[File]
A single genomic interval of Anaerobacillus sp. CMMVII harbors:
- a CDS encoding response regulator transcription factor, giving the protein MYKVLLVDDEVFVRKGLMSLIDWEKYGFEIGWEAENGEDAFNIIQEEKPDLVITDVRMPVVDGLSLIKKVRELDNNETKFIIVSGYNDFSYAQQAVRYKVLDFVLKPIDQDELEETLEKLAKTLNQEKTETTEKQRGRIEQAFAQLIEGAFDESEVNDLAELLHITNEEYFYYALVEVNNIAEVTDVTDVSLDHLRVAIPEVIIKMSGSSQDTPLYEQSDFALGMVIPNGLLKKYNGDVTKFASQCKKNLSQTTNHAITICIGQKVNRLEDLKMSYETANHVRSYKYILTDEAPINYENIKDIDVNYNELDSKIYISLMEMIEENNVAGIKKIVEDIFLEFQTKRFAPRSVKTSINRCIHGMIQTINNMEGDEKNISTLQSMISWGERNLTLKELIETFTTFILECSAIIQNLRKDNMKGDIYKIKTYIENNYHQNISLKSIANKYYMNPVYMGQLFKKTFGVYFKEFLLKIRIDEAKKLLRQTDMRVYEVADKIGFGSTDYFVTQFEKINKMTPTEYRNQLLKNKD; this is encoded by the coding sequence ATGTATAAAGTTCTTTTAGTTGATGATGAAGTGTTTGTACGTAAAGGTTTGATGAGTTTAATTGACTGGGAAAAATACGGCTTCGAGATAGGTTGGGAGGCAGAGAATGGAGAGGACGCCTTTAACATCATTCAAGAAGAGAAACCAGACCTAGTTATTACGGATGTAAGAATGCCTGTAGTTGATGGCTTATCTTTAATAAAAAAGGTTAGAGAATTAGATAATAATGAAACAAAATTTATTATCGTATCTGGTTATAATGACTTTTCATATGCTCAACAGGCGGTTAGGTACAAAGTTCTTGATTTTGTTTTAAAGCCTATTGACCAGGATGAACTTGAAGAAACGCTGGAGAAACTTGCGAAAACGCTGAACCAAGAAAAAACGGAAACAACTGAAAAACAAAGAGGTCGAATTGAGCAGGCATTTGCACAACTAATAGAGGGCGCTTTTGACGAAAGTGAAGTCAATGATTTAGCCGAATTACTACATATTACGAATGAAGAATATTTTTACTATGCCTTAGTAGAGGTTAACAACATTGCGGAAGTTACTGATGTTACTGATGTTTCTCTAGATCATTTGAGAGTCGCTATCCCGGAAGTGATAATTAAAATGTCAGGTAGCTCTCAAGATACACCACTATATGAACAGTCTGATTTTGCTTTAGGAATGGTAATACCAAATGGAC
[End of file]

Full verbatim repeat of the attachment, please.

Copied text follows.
A single genomic interval of Anaerobacillus sp. CMMVII harbors:
- a CDS encoding response regulator transcription factor, giving the protein MYKVLLVDDEVFVRKGLMSLIDWEKYGFEIGWEAENGEDAFNIIQEEKPDLVITDVRMPVVDGLSLIKKVRELDNNETKFIIVSGYNDFSYAQQAVRYKVLDFVLKPIDQDELEETLEKLAKTLNQEKTETTEKQRGRIEQAFAQLIEGAFDESEVNDLAELLHITNEEYFYYALVEVNNIAEVTDVTDVSLDHLRVAIPEVIIKMSGSSQDTPLYEQSDFALGMVIPNGLLKKYNGDVTKFASQCKKNLSQTTNHAITICIGQKVNRLEDLKMSYETANHVRSYKYILTDEAPINYENIKDIDVNYNELDSKIYISLMEMIEENNVAGIKKIVEDIFLEFQTKRFAPRSVKTSINRCIHGMIQTINNMEGDEKNISTLQSMISWGERNLTLKELIETFTTFILECSAIIQNLRKDNMKGDIYKIKTYIENNYHQNISLKSIANKYYMNPVYMGQLFKKTFGVYFKEFLLKIRIDEAKKLLRQTDMRVYEVADKIGFGSTDYFVTQFEKINKMTPTEYRNQLLKNKD; this is encoded by the coding sequence ATGTATAAAGTTCTTTTAGTTGATGATGAAGTGTTTGTACGTAAAGGTTTGATGAGTTTAATTGACTGGGAAAAATACGGCTTCGAGATAGGTTGGGAGGCAGAGAATGGAGAGGACGCCTTTAACATCATTCAAGAAGAGAAACCAGACCTAGTTATTACGGATGTAAGAATGCCTGTAGTTGATGGCTTATCTTTAATAAAAAAGGTTAGAGAATTAGATAATAATGAAACAAAATTTATTATCGTATCTGGTTATAATGACTTTTCATATGCTCAACAGGCGGTTAGGTACAAAGTTCTTGATTTTGTTTTAAAGCCTATTGACCAGGATGAACTTGAAGAAACGCTGGAGAAACTTGCGAAAACGCTGAACCAAGAAAAAACGGAAACAACTGAAAAACAAAGAGGTCGAATTGAGCAGGCATTTGCACAACTAATAGAGGGCGCTTTTGACGAAAGTGAAGTCAATGATTTAGCCGAATTACTACATATTACGAATGAAGAATATTTTTACTATGCCTTAGTAGAGGTTAACAACATTGCGGAAGTTACTGATGTTACTGATGTTTCTCTAGATCATTTGAGAGTCGCTATCCCGGAAGTGATAATTAAAATGTCAGGTAGCTCTCAAGATACACCACTATATGAACAGTCTGATTTTGCTTTAGGAATGGTAATACCAAATGGAC